SPRINGFIELD, Ill. -- A nonprofit with the technology to analyze criminal records nearly automatically will help the county that includes Chicago clear tens of thousands of convictions for marijuana possession before the drug becomes legal in Illinois on Jan. 1.
Code for America will provide a digital system to tackle the task at no taxpayer cost and in a fraction of the time it would take bureaucrats to slog through decades of cannabis arrests and convictions, Cook County State's Attorney Kim Foxx told The Associated Press in advance of announcing it Tuesday. California is using the organization's "Clear My Record" program to erase tens of thousands of records in four of its counties, including Los Angeles County.
Possession of 30 grams (one ounce) or less of marijuana will be legal in Illinois starting next year. The law, which was signed in June, also recognizes that for decades people caught with small amounts of pot received stiff fines, possible jail time and criminal convictions that dogged them for life.
So about 770,000 arrests and convictions, representing about 314,000 people, must be automatically expunged. Lawmakers streamlined the process but it would take an inestimable number of staff hours to review the records by hand, Foxx said.
"It would be incredibly onerous," Foxx said. "You're talking upward of hundreds of thousands of records statewide, and ... whether it's people from the clerk's office, the state's attorney's office, the state police, all of those who would have to touch an actual record to put in manually, this would be difficult."
Foxx said her office is working with the State Police to determine how many conviction records the county must process. Prosecutors such as Foxx must identify eligible cases — essentially, any that didn't involve violence — and forward them to state regulators for review and then to the governor for pardons, clearing the way for the state attorney general to seek their expungement from a judge.
Illinois is the 11th state to legalize recreational marijuana, and as the legalization movement grows, so too does the debate about the damage inflicted by the government's war on drugs, particularly on minority communities that were disproportionately affected. Foxx, who is black, has been vocal about the role prosecutors must play in repairing the harm.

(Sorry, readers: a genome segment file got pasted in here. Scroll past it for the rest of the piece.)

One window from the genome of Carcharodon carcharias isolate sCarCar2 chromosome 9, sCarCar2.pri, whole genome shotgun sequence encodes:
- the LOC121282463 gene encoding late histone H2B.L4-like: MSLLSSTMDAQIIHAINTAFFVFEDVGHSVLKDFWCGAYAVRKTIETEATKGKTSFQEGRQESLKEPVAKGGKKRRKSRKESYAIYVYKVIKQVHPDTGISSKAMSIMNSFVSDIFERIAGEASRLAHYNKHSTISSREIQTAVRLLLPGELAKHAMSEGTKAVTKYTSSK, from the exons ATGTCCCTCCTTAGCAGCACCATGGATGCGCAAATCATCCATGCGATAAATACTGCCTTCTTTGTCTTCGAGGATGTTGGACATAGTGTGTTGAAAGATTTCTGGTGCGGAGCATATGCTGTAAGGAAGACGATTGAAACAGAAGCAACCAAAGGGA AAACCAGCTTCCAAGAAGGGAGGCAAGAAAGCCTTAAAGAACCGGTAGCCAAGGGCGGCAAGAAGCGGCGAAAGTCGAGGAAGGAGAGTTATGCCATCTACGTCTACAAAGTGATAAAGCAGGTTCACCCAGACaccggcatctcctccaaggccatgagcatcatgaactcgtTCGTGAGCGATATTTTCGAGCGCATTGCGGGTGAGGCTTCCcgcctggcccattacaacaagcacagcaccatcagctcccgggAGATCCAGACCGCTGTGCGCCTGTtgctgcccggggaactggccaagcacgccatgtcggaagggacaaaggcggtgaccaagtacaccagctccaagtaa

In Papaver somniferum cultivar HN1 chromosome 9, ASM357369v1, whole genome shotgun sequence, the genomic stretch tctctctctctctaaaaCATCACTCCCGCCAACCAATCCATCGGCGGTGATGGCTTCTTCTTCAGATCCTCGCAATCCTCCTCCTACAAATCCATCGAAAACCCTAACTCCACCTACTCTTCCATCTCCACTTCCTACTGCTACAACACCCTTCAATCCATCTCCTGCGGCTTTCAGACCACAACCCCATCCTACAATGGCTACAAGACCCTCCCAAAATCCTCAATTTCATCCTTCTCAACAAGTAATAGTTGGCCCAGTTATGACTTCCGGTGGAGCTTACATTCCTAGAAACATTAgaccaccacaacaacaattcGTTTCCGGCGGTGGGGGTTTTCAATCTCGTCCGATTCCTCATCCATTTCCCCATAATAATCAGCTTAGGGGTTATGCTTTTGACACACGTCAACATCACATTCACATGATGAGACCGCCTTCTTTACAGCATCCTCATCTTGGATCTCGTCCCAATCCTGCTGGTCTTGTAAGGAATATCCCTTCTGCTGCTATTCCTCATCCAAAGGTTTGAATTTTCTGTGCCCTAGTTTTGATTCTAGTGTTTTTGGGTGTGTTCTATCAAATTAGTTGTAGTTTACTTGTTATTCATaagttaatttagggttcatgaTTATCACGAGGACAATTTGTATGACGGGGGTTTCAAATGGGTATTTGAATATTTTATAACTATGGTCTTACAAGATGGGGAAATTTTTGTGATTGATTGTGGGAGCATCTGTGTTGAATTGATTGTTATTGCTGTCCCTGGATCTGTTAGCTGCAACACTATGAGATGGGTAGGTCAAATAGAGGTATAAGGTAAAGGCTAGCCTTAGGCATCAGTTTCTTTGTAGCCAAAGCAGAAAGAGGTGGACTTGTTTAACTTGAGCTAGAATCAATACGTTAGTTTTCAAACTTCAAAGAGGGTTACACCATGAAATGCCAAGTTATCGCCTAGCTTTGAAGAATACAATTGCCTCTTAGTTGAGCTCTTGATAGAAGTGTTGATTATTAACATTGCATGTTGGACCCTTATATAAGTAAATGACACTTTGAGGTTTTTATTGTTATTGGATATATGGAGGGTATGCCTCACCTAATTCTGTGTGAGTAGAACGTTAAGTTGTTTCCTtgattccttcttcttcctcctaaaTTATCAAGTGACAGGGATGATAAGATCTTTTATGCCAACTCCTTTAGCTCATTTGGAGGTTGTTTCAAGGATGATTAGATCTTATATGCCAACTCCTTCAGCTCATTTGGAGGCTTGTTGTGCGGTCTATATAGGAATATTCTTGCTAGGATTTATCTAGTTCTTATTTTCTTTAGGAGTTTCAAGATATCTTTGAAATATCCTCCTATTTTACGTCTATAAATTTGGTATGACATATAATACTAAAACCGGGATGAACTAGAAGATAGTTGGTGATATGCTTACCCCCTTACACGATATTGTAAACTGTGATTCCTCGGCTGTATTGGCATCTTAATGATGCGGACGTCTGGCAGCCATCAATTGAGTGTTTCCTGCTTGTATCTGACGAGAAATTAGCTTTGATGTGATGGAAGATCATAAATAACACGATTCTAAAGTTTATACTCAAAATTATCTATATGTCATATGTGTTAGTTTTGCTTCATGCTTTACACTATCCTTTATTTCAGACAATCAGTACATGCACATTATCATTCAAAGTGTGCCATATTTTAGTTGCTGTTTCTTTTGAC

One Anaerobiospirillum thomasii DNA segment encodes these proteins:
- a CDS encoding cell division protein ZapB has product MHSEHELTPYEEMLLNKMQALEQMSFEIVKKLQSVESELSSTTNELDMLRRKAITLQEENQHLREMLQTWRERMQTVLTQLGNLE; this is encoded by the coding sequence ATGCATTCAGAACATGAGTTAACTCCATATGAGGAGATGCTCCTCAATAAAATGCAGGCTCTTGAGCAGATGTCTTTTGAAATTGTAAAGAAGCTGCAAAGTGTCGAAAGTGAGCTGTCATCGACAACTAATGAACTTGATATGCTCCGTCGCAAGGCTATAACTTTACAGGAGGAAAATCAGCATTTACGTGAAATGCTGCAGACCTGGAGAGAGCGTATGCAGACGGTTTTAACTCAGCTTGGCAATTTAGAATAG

Jennifer Pahlka, founder and executive director of San Francisco-based Code for America, which provides digital programs for a variety of government services, said she began Clear My Record after California legalized recreational marijuana in 2016. It was initially an online platform for people seeking marijuana conviction expungements to avoid a paper chase. She said 12,000 people successfully navigated the original process, but it seemed too slow.
"Why have all of those steps? It's already the law that this is no longer a crime," Pahlka said. "Let's get this off the person's record so that they can apply for jobs, get housing, get student loans, all of the things that they're held back from."
Code for America relies mainly on philanthropic giving from donors including Google, the Knight Foundation, Luminate, Microsoft and Kaiser Permanente.
The Cook County project marks the first time Clear My Record will leave California, where it's in the process of clearing 75,000 marijuana conviction records in Los Angeles, Sacramento, San Francisco, and San Joaquin counties.
The Clear My Record software, loaded with the Illinois law's parameters allowing for record-clearing, analyzes digitized records, identifies those eligible, and can produce a court-ready record. It will also produce reports on convictions for possession or delivery of 30 to 500 grams of the drug, which can be expunged under the law in a more involved process that the defendant must initiate.
State's attorney's staff will still have work to do. Eligible records must be reviewed for accuracy. And Foxx said an untold number of records dating back decades are still on paper, requiring data entry.
"From a social cost, the ability for people who we want to be taxpaying citizens to be able to find employment and housing and meaningfully contribute to society is really important," Foxx said. "And we'll use those resources (for expungement) and not for dealing with these cases elsewhere throughout the justice system."
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